How to prevent in-store debit & credit card fraud
Here are six ways to prevent in-store debit & credit card fraud that will help protect your business.
1. Be transparent with your return policies
Fraudsters tend to exploit the returns process the most as they are the most important part of customer service. Businesses should be transparent with their policies in order to protect all parties.
Minimizing the risk of return fraud starts with awareness and should be trained to spot it should it happen.
Often criminals use a discarded or stolen valid receipt as a shopping list to find items in a retail store and return them for a refund. Alternatively, they make a purchase, leave the shop with the item and then return to the store immediately with the receipt and pick up another item off the shelf, which is exactly the same and ask for a refund claiming that they’ve had a change of heart.
2. Look out for physically damaged cards
Fake cards are often altered intentionally as the criminal wants the cashier to bypass their anti-fraud features. Ideally, you should ask for another form of payment or decline the transaction. Do not manually enter data from a damaged card.
3. Call your payment processor if a transaction appears fraudulent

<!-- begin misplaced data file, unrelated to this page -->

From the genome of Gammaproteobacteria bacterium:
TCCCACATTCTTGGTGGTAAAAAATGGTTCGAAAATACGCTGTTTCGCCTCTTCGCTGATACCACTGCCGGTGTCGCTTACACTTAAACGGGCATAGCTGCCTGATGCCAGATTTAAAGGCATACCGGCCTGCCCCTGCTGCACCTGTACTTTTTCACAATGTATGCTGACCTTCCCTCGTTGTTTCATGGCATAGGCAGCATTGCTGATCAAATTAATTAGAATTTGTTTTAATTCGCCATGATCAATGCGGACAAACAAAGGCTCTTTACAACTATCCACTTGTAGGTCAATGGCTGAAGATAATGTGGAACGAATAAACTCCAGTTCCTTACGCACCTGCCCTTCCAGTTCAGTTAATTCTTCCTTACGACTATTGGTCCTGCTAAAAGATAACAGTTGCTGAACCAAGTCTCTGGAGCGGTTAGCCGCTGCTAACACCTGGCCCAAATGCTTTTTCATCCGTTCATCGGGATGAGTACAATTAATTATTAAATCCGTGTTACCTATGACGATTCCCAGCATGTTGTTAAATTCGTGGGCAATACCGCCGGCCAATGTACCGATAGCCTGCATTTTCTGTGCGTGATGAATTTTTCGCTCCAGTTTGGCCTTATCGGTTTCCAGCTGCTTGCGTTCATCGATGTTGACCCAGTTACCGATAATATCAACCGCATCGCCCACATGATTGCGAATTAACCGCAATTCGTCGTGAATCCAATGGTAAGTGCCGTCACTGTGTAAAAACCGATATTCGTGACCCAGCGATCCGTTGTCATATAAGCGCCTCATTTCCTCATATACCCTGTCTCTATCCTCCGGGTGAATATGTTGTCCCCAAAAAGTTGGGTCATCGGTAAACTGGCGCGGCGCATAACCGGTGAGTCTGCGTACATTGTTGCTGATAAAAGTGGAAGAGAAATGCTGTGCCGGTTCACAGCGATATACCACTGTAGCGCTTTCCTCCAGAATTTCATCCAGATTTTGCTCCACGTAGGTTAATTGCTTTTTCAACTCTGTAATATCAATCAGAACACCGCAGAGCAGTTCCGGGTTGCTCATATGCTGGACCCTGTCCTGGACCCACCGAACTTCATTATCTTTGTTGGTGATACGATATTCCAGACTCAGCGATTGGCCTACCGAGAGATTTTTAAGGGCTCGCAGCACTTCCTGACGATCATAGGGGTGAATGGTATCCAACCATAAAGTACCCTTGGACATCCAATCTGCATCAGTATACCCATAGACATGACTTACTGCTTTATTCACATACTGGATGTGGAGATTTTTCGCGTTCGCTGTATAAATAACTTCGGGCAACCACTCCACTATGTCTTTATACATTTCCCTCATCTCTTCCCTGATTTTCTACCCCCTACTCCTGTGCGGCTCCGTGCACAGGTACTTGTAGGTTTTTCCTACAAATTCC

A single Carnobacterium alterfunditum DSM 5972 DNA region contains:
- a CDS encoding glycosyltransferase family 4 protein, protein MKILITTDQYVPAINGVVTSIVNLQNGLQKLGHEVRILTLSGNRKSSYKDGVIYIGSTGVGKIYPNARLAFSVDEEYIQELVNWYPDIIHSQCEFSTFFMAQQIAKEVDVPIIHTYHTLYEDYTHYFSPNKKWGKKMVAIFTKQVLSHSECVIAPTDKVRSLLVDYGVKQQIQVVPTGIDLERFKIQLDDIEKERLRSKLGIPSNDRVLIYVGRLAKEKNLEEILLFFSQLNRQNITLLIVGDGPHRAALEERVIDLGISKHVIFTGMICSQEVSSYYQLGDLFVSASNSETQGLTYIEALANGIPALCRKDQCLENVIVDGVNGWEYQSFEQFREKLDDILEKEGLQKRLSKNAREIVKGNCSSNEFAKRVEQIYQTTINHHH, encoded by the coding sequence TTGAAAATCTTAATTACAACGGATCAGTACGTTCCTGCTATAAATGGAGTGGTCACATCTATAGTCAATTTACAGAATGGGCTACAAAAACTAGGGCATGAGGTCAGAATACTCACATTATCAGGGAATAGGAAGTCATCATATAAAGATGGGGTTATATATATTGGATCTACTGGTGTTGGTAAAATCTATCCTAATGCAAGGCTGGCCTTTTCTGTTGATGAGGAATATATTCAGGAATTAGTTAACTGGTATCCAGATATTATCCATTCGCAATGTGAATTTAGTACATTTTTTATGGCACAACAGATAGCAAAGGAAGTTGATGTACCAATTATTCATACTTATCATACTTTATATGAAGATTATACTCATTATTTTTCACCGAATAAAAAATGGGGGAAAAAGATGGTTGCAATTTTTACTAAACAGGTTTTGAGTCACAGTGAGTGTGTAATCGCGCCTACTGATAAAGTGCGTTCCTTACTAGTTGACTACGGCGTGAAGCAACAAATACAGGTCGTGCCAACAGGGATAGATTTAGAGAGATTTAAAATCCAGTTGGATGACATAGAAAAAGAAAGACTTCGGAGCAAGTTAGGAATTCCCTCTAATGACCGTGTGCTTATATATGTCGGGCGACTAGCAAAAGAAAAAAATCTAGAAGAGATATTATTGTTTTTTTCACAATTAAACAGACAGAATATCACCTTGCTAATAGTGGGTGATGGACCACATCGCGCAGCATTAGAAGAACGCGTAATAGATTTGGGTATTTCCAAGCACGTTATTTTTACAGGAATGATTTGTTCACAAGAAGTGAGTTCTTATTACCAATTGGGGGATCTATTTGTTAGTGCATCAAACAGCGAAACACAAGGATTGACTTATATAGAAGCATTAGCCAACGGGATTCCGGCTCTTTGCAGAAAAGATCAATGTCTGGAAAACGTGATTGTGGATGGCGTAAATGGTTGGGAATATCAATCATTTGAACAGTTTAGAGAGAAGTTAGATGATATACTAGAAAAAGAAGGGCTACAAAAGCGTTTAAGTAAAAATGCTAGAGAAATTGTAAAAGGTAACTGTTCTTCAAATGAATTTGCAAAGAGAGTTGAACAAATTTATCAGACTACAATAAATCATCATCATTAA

Payment processors always monitor your transactions for fraudulent activity, in order to look out for suspicious payments.
If you feel a transaction isn’t ‘right’ for your business you should give your processor a call immediately, especially if you are taking large sums of money.
4. Don’t be made to do something if you don’t think it’s right
Your staff should feel confident to always make sure the correct procedure is followed when authorizing purchases using credit or debit cards. If you are made to do something that isn’t right, then that’s a warning sign!
5. Only accept payment from the person whose name appears on the card.
If you accept payment without validating ID, you may be liable for any chargeback, in case of fraud.
Merchant chargebacks is a term used to describe when a customer’s card issuer disputes a transaction on their behalf. Once this has happened the issuer will reverse the payment, refunding the total amount to the customer’s account.
Being aware of this and taking time to check will save you a lot of time and money.
6. Call a ‘Code 10’
If you have doubts about a transaction, you can call in a ‘code 10’ to your payment provider. This allows you to request authorization discreetly. If your provider sees something suspicious, they will then deny the authorization. You can call code 10 if you think a card has a missing or altered security feature or fail to have essential elements like the card number.
Additionally it’s also worth considering the following:
Only accept EMV chip and pin card payments with your card machines
Only accept authorised cards which are AVS verified, a standard which is supported by all of the major cards including Visa, Mastercard and American Express.
Become PCI DSS compliant and make sure both you and your employees are trained on how important it is to protect your customer’s data
Only use card machines with end-to-end encryption or point-to-point encryption. (This is part of your PCI compliance)